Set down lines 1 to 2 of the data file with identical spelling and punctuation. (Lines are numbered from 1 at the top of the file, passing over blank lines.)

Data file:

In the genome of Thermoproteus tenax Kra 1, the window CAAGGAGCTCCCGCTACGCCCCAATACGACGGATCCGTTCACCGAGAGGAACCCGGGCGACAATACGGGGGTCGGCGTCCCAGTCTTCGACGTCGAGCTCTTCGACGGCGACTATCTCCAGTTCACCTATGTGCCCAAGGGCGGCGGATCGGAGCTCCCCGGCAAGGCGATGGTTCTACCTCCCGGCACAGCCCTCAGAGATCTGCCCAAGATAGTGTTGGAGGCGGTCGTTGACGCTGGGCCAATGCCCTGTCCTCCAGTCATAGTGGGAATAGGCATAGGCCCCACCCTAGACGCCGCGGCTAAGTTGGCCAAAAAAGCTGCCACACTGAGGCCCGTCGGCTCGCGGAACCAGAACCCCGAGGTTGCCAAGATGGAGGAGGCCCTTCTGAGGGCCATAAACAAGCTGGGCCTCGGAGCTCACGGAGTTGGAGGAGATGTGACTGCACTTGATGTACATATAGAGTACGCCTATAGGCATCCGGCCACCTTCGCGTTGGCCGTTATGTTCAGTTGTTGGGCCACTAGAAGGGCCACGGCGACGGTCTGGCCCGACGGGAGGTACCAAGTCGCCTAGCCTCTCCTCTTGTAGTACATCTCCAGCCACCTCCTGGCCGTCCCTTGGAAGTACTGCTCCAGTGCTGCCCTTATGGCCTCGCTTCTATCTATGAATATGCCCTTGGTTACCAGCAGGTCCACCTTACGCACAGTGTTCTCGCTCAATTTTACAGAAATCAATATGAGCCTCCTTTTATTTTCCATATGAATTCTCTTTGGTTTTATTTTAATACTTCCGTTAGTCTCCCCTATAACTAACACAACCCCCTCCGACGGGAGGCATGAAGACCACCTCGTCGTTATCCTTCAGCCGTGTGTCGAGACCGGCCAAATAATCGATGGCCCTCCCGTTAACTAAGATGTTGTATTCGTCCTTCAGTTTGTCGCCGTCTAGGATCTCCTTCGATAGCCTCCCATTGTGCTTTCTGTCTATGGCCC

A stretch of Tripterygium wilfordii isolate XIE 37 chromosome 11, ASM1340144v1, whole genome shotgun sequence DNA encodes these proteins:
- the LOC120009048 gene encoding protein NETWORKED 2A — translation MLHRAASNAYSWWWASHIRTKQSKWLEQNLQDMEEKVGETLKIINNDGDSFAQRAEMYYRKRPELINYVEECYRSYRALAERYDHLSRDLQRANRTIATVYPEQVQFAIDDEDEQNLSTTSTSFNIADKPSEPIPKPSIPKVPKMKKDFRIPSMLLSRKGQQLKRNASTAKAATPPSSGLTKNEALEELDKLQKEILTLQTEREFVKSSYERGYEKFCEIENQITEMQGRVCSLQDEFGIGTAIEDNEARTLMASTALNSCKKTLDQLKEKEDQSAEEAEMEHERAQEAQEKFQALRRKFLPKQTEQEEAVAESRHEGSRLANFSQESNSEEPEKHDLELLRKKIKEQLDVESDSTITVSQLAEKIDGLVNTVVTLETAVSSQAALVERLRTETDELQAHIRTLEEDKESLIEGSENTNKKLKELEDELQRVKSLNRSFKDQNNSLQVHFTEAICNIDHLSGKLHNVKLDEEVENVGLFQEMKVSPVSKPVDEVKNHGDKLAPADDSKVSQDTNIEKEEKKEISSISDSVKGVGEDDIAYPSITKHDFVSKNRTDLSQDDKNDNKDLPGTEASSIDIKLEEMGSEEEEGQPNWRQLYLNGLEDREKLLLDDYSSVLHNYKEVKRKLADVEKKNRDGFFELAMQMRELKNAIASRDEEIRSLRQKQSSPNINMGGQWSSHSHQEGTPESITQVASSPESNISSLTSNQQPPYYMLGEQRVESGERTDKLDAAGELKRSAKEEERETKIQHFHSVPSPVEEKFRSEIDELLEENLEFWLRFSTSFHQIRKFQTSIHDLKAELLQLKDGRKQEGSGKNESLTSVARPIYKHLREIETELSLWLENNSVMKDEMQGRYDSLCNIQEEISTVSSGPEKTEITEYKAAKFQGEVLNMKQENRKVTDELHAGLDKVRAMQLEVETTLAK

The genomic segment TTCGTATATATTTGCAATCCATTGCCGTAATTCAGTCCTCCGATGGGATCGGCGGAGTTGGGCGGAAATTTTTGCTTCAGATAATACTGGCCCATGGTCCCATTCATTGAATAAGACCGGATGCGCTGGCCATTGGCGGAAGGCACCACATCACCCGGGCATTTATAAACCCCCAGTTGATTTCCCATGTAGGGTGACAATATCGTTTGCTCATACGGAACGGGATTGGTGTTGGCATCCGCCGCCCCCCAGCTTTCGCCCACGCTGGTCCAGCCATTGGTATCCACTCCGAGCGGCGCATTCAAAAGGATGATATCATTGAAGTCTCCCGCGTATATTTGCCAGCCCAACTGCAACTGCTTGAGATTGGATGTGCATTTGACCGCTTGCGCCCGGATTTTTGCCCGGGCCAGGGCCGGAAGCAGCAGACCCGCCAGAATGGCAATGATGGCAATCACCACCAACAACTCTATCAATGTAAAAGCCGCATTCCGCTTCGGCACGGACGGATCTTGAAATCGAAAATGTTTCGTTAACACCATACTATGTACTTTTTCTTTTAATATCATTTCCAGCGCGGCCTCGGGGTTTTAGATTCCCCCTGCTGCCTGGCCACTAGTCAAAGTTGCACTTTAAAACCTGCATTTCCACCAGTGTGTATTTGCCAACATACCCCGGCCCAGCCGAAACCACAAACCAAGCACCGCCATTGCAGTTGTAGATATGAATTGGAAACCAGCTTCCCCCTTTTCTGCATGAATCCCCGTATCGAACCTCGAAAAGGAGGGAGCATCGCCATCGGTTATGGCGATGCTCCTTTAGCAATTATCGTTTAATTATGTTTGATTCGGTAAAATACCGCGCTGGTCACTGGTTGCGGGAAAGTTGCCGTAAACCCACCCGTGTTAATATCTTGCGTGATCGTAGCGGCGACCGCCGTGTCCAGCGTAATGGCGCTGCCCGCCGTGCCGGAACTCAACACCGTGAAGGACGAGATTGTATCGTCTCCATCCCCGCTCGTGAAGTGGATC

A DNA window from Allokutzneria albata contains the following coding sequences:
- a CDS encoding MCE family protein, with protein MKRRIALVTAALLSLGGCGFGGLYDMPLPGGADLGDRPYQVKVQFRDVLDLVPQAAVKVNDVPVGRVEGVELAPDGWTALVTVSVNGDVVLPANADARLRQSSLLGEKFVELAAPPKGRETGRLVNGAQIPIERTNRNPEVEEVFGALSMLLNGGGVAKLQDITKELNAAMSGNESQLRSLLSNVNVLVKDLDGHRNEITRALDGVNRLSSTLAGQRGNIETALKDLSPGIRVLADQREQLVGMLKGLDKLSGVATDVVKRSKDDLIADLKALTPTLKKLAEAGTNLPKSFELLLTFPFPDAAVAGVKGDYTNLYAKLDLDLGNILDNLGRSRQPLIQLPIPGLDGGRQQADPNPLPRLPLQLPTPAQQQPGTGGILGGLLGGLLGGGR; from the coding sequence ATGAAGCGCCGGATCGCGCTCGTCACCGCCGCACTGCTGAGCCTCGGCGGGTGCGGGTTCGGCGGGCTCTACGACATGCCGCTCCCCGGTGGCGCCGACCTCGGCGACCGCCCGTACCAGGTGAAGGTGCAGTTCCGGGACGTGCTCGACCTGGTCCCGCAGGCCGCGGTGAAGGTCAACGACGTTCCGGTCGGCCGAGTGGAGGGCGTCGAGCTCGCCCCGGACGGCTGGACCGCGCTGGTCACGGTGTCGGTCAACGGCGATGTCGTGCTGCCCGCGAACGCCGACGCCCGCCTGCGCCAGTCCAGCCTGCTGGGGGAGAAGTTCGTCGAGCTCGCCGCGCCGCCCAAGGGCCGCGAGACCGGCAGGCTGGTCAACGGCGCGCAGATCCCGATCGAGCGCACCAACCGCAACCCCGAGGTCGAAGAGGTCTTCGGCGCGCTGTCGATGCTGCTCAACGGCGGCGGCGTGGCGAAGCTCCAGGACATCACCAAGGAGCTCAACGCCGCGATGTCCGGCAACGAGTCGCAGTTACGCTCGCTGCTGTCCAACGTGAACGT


In the genome of Thermoproteus tenax Kra 1, the window CAAGGAGCTCCCGCTACGCCCCAATACGACGGATCCGTTCACCGAGAGGAACCCGGGCGACAATACGGGGGTCGGCGTCCCAGTCTTCGACGTCGAGCTCTTCGACGGCGACTATCTCCAGTTCACCTATGTGCCCAAGGGCGGCGGATCGGAGCTCCCCGGCAAGGCGATGGTTCTACCTCCCGGCACAGCCCTCAGAGATCTGCCCAAGATAGTGTTGGAGGCGGTCGTTGACGCTGGGCCAATGCCCTGTCCTCCAGTCATAGTGGGAATAGGCATAGGCCCCACCCTAGACGCCGCGGCTAAGTTGGCCAAAAAAGCTGCCACACTGAGGCCCGTCGGCTCGCGGAACCAGAACCCCGAGGTTGCCAAGATGGAGGAGGCCCTTCTGAGGGCCATAAACAAGCTGGGCCTCGGAGCTCACGGAGTTGGAGGAGATGTGACTGCACTTGATGTACATATAGAGTACGCCTATAGGCATCCGGCCACCTTCGCGTTGGCCGTTATGTTCAGTTGTTGGGCCACTAGAAGGGCCACGGCGACGGTCTGGCCCGACGGGAGGTACCAAGTCGCCTAGCCTCTCCTCTTGTAGTACATCTCCAGCCACCTCCTGGCCGTCCCTTGGAAGTACTGCTCCAGTGCTGCCCTTATGGCCTCGCTTCTATCTATGAATATGCCCTTGGTTACCAGCAGGTCCACCTTACGCACAGTGTTCTCGCTCAATTTTACAGAAATCAATATGAGCCTCCTTTTATTTTCCATATGAATTCTCTTTGGTTTTATTTTAATACTTCCGTTAGTCTCCCCTATAACTAACACAACCCCCTCCGACGGGAGGCATGAAGACCACCTCGTCGTTATCCTTCAGCCGTGTGTCGAGACCGGCCAAATAATCGATGGCCCTCCCGTTAACTAAGATGTTGTATTCGTCCTTCAGTTTGTCGCCGTCTAGGATCTCCTTCGATAGCCTCCCATTGTGCTTTCTGTCTATGGCCC

A stretch of Tripterygium wilfordii isolate XIE 37 chromosome 11, ASM1340144v1, whole genome shotgun sequence DNA encodes these proteins: